looking for tools to detect RNA contamination in DNA
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3.5 years ago

I am looking for any bioinformatics tool that might detect RNA contamination in DNA data (specifically exome data). Although RNA contamination is rare it's something we'd like to study on our samples nonetheless.

Edit: some ideas:

  • check for rRNA contamination, something like Picard's CollectRnaSeqMetrics, maybe after mapping with a splice aware aligner and filtering reads that span a junction first.

  • picard's CollectGcBiasMetrics tool. while this won't give me a definitive contamination percentage, a contaminated sample may show differences against other samples that do not have significant RNA contamination.

RNA-Seq DNA-Seq contamination QC • 1.8k views
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How would you detect that since all sequencing happens on DNA (with exception of direct RNA sequencing that is possible with Nanopore). RNA can't be sequenced directly with Illumina and if it is converted to DNA it would no longer be recognizable as RNA.

FAQ #8 should be useful.

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I guess you could look for sequences that span a splicing junction. Do lab people put RNAase into DNA preps?

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not sure how my previous reply didn't show up so maybe i'm double-posting. I would think you would see a lot of breakpoints coinciding with known splice sites, and maybe there's a statistical test to see if there's a preference for breakpoints at splice sites. any splice event in DNA data could be retrotransposons, but i don't think you would see that many splice-presenting features all over the exome/genome from retrotransposons alone. My purpose here is not to identify each feature that looks like it might be splice event but get an overall estimate of the likelihood of RNA contamination as a QC metric. i see what you mean about the wet lab protocols minimizing RNA contamination, but you also want to know that the RNase worked at all.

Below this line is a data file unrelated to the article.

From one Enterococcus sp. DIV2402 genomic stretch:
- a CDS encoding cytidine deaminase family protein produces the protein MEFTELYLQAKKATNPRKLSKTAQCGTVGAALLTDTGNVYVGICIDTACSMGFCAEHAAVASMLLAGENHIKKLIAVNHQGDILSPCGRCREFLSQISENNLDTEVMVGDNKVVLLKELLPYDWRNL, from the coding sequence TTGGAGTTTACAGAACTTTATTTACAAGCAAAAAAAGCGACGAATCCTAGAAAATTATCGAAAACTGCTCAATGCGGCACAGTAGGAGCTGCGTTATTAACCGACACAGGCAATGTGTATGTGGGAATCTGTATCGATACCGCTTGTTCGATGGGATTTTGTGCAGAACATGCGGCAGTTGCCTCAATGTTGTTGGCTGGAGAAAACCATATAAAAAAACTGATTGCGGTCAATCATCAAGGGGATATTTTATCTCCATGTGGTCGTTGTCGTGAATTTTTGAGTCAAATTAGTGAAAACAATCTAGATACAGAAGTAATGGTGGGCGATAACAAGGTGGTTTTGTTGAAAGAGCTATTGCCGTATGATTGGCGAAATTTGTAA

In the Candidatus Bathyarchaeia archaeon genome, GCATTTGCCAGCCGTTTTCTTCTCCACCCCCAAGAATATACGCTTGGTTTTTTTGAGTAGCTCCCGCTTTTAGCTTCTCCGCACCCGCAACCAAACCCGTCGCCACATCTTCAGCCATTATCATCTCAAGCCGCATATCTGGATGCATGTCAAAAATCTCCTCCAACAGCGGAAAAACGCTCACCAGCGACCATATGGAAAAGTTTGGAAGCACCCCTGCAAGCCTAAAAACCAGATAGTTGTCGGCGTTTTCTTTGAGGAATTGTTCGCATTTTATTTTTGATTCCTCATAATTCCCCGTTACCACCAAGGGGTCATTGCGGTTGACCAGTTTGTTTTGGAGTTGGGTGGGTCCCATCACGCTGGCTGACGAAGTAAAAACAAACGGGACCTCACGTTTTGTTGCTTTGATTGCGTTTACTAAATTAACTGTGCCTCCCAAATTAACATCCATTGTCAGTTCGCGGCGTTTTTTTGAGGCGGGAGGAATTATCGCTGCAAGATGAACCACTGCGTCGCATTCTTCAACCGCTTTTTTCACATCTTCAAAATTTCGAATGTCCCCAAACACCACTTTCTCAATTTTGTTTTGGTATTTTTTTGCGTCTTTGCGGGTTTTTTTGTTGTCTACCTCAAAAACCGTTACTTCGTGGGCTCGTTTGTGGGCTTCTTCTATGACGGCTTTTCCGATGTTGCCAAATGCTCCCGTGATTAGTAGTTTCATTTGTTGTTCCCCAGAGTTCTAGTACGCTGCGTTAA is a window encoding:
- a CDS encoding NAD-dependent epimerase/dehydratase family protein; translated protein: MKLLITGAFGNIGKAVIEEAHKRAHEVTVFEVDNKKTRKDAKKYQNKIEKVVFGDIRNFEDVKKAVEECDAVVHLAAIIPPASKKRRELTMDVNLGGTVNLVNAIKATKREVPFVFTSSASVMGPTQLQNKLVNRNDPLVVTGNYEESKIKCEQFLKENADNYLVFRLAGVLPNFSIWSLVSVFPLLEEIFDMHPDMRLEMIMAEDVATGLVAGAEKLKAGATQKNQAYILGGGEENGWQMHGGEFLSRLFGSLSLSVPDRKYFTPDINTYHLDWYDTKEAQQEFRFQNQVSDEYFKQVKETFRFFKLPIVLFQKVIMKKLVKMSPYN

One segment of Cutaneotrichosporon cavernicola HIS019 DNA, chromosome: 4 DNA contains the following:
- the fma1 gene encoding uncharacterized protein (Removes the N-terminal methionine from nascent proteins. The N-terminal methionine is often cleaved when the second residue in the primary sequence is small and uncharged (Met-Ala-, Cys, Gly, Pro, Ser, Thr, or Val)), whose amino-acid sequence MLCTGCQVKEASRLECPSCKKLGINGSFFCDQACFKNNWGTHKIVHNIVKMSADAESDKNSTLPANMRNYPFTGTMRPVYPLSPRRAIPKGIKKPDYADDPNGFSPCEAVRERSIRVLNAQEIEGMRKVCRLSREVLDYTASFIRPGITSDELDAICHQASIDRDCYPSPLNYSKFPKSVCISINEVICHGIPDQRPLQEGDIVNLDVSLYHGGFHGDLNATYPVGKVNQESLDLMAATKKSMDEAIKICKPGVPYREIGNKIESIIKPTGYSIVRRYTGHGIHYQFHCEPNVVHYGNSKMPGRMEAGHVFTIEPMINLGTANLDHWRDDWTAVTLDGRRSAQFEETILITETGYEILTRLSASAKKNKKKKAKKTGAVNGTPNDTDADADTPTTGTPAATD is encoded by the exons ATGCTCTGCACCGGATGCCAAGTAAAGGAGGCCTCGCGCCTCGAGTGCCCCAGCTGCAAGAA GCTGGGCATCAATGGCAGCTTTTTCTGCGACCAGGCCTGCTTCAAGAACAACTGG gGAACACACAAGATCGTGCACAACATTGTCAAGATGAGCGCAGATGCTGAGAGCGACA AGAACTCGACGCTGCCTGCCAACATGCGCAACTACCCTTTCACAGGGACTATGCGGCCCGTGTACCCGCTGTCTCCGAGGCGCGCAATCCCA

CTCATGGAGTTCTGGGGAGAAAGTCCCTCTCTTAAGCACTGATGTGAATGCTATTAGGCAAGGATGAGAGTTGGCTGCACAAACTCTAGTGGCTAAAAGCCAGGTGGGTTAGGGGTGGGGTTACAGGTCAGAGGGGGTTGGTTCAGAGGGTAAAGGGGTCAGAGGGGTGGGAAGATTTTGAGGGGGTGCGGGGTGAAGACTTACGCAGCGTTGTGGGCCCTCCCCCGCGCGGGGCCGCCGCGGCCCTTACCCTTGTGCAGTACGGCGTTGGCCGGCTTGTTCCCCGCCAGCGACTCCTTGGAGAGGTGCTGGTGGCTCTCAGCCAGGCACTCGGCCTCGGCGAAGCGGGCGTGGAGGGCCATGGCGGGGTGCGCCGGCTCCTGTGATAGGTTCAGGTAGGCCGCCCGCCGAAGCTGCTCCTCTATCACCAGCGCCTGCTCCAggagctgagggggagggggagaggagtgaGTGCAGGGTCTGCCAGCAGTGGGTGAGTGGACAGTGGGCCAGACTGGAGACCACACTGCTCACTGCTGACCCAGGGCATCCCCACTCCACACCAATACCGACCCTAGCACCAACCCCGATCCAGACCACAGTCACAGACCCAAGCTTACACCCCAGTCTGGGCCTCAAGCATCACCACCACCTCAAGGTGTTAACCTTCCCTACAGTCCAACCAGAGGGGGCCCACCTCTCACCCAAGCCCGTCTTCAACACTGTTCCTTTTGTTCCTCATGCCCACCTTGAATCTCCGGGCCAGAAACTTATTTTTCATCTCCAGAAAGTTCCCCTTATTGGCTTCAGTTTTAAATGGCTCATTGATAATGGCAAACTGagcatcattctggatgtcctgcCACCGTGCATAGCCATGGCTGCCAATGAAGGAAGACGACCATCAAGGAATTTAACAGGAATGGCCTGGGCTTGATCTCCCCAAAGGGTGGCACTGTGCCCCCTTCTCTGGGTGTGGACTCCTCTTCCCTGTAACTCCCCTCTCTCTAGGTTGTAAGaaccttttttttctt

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This would be something more simply handled on experimental bench side of things rather than informatics. If you don't want any RNA contamination then asking the provider to do an RNAase step (which some may already do) should take care of this issue.

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wouldn't you want to know if RNase treatment even worked, even if your provider says they performed it?

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Sure. I am out of my zone of expertise here but there are methods to identify if that treatment has worked or not on experimental side of things.

Qubit RNA HS Assay uses a dye that is highly selective for binding RNA and is therefore able to accurately measure RNA concentrations in the presence of DNA or other nucleic acid species.

See: https://www.thermofisher.com/order/catalog/product/Q32852#/Q32852

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I never really performed such an analysis, I am just thinking out loud:

Map the reads with any RNAseq aligner (STAR, HISAT2, etc) and quantify the amount of spliced reads over well annotated, long introns.

Another feature to look at would be how homogeneous the exome coverage is, one would expect more varying coverage if there is RNA contamination.

For both of these metrics, it would be good to have good exome samples to establish a baseline.

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I also wonder how to detect RNA contamination in DNA-seq (WGS). when I check the deletions in my WGS file though IGV software, I found some RNA splicing feature (peak in exon region) in my data. I guess than there may be some RNA contaminated my DNA, but how can I compute the percentage of RNA contamination? Any one who have good ideas?

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